Ten exceptional early-career researchers have received University of Sydney Fellowships to work with our leading faculties, schools and centres, as well as our whole-of-university multidisciplinary initiatives, which are focused on tackling some of the greatest challenges of our time.
The 2019 recipients will be addressing issues including cost-effective and efficient materials for water treatment, more efficient and substantial energy storage, and the effectiveness of drug therapies for motor neurone disease.
The Fellows receive a generous salary and conditions, a $25,000 research grant and lifetime membership to the Sydney Society of Fellows. The society fosters inter-faculty collaboration, builds on a network of outstanding international alumni and provides further career development opportunities.
“We are increasing our investment in research and are focused on supporting researchers at all stages of their careers,” said Deputy Vice-Chancellor (Research) Professor Duncan Ivison.
“The University of Sydney Fellowship Scheme will enable these early-career researchers to undertake important projects that will allow them to progress their careers and also enhance the research strengths of the University.”
While some awardees are local, other recipients have flown in from across the globe to take up a position at the University of Sydney. Spanning a plethora of research fields, the fellowships are crucial to the success of the researchers' projects, as well as their professional growth and formation of key partnerships.
Dr Eason (Yi-Sheng) Chen described the difference the fellowship will make to his personal growth: "It provides a wonderful inter-disciplinary network that will facilitate more future team-ups with talent within the University. I am very grateful to become a part of this society."
This fellowship not only enables progress for the key knowledge in my field but also allows me to kick off a number of industrial collaborations that I have been establishing.
Recipient Dr Tess Reynolds is looking forward to the challenge of delivering world-first personalised medical imaging protocols that can be utilized globally for improved health care.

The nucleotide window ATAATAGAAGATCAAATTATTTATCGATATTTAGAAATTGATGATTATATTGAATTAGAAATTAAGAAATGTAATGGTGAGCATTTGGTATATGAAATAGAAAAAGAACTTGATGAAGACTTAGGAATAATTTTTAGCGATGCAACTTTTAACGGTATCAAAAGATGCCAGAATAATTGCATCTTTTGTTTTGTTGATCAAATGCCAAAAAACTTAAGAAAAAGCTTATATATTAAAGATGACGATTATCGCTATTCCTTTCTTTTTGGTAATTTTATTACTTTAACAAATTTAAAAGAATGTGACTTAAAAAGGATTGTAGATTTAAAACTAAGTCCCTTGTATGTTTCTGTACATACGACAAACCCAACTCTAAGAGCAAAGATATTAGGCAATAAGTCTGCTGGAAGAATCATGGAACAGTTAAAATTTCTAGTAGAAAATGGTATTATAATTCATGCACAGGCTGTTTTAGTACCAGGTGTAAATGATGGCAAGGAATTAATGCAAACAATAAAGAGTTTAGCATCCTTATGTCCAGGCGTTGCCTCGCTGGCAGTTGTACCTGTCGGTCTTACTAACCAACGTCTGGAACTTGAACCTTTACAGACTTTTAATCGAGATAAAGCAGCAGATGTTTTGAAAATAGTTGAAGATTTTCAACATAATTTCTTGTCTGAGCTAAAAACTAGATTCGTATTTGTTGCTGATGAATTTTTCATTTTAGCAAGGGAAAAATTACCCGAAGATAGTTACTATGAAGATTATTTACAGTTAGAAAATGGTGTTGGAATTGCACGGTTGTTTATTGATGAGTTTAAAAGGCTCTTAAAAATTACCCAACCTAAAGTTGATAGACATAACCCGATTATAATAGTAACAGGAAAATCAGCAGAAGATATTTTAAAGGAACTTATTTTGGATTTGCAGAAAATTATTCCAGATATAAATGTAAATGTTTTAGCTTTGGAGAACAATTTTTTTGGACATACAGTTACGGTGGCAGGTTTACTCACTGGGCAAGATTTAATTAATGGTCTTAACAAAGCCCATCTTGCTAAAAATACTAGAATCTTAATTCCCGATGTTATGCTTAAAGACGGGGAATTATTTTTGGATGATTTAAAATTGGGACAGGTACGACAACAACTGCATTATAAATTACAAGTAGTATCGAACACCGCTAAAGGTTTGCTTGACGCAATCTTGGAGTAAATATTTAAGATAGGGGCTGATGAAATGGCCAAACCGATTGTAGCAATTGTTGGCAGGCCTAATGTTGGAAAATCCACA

"The University of Sydney Fellowship lays the foundations for me to strive towards becoming a world leader in a new frontier of medical imaging."
Dr Campbell will work with the Conservatorium of Music and Sydney Environment Institute to explore the interconnection between Tiwi Island community song culture and death in the context of artistic creativity, cultural maintenance and community health.
Dr Chen will work the Faculty of Engineering and IT to improve the hydrogen embrittlement resistance of ultra-high strength steels, increasing reliability and their potential use in the automotive and aerospace industries.
Dr Flanagan’s work with the University of Sydney Business School and Sydney Policy Lab will explore the crucial and changing role that work, as a source of ‘social citizenship’, has played in rising levels of inequality, alienation and mistrust, and how it might be reconfigured to address these problems.
Dr Kaur will work with the Faculty of Medicine and Health, Charles Perkins Centre, Brain and Mind Centre and Sydney Nano on the development of fluorescent probes for super-resolution imaging of pathological protein aggregates in neurodegeneration.
Dr Lessio will work with the Faculty of Science and Sydney Nano to develop cost-effective and efficient materials for removing heavy metals, which can be hazardous contaminants and pose serious risks to human health, from water.
Dr Mahoney will work with the Faculty of Medicine and Health and the Brain and Mind Centre to investigate biomarkers of neurodegeneration which will be used to monitor the effectiveness of drug therapies for motor neurone disease and frontotemporal lobar degeneration.
Dr Pei will work with the Faculty of Engineering and IT and Sydney Nano to develop high-performance electrically rechargeable zinc-air batteries to enable more efficient and substantial energy storage.
Dr Reynolds will work with the Faculty of Medicine and Health, Cancer Research Network and Charles Perkins Centre to develop a technique to deliver clearer, faster and safer imaging for high precision guidance during interventional cardiac procedures and cancer radiotherapy treatments.
Dr Roberts will work with the Faculty of Science and Sydney Nano on an approach for constructing logic-gated polymer nanoparticles to improve targeted delivery of chemotherapy drugs into cancer cells.
Dr White will work with the School of Physics within the Faculty of Science to further our understanding of the formation and evolution of our galaxy and its stars and planets.